GB becomes Europe’s second highest producer of wind generation

Updated: Jun 24



Britain has overtaken Spain to become the second highest producer of wind generation in Europe, according to new data from EnAppSys.


The data looked at levels of European wind generation in the first 23 weeks of 2020 (January to end May) and found that Britain ranked second after Germany during the period.


Britain generated 12.2% of the overall share, a 3% increase compared to the same period in 2019, while Spain’s contribution decreased from 13% to 10.7%. The increase in GB generation was as a result of an increase in installed wind capacity of 4% and an increase in generation of over 30% on a like-for-like basis versus 2019. The last two months of the period saw a decline; this was attributable to a combination of low wind, requirements to reduce wind generation as a result of low demand due to COVID-19, and the very mild weather in the period.


In early to mid-February 2020 (weeks 5-8), the total level of wind generation in Europe passed the 14 TWh mark, surpassing the previous record of 13.6 TWh noted in March 2019 (week 11).


Wind generation’s newest record peaked at the end of February, with 14.9 TWh produced. In this particular week Germany contributed about 40% of the total followed by GB with 13%. France ranked in third place (9%) followed by Spain (4%).


At the beginning of March it was noticeable that Spain experienced strong winds that generated approximately 20% of the total European wind generation, which represents a total of 2 TWh. In this time period, Spain was also able to export its surplus energy to France. Hence, Spain ranked in second place after Germany, which contributed only about 6% more during this week. Furthermore, Spain was the only country other than Germany that was able to generate more than 2 TWh of wind generation during a single week.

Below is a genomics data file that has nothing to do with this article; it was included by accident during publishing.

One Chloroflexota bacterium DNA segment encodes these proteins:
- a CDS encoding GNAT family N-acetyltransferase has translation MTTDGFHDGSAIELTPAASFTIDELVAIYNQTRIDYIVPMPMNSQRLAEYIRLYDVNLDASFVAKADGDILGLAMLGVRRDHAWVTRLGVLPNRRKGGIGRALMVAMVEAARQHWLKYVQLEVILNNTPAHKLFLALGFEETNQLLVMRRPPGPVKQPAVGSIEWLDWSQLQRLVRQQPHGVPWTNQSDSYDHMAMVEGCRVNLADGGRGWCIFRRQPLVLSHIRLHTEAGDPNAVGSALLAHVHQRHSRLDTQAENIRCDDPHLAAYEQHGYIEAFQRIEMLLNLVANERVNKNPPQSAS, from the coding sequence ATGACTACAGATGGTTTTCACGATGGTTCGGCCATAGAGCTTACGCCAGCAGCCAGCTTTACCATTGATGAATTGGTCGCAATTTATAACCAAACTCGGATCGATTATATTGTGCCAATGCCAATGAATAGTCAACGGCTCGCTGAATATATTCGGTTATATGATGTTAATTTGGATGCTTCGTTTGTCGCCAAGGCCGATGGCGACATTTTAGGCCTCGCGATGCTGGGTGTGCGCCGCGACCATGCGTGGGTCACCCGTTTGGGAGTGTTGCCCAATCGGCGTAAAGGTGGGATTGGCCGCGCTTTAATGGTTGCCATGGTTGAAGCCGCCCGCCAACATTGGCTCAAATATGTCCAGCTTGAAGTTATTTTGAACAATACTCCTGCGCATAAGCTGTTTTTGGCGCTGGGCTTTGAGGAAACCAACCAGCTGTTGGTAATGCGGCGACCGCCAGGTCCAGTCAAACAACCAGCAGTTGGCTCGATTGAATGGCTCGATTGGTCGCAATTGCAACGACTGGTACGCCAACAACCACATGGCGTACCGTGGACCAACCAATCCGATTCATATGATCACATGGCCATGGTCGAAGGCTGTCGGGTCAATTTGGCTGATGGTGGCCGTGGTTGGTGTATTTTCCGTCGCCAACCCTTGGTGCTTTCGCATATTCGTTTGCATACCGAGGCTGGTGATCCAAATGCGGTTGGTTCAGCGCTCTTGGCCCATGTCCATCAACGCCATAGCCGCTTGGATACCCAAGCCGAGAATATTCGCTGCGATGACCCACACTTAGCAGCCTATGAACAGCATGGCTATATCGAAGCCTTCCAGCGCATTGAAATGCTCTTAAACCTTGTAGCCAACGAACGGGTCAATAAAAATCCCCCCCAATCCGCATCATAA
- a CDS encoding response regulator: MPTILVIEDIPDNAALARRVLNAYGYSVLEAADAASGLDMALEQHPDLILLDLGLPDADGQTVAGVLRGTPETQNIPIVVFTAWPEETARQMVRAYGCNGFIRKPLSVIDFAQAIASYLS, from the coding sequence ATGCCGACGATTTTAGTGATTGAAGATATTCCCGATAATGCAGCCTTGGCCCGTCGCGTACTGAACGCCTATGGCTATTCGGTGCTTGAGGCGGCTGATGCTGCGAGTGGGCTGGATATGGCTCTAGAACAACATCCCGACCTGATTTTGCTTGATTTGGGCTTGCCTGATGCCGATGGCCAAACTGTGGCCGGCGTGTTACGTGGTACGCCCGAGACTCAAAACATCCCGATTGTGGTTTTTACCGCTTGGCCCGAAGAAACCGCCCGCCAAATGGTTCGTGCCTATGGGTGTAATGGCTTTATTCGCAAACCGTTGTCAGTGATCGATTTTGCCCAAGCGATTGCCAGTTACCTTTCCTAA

Overall, as seen in the second graph, Germany contributed the highest share of wind generation during the 23-week period – 69 TWh in total including onshore and offshore generation. This was followed by GB with 26 TWh. Although Spain’s wind generation peaked higher than GB’s wind generation, GB experienced steadier winds over this time period. As a result, GB ranked second with a total of 25.6 TWh followed by Spain with 22.3 TWh.


Paul Verrill said: “Installed levels of renewable generation continues to grow in the GB market, particularly offshore wind, and there are a number of large projects under construction which should see GB close the gap in the ‘league table’ with Germany as the leading wind generation country. The reduced electricity demand has enabled grid and market stakeholders to see the operation of markets with very high renewables. This has accelerated implementation of new market tools and grid management approaches to enable the carbon benefits of renewable generation to be realised now and into the future.”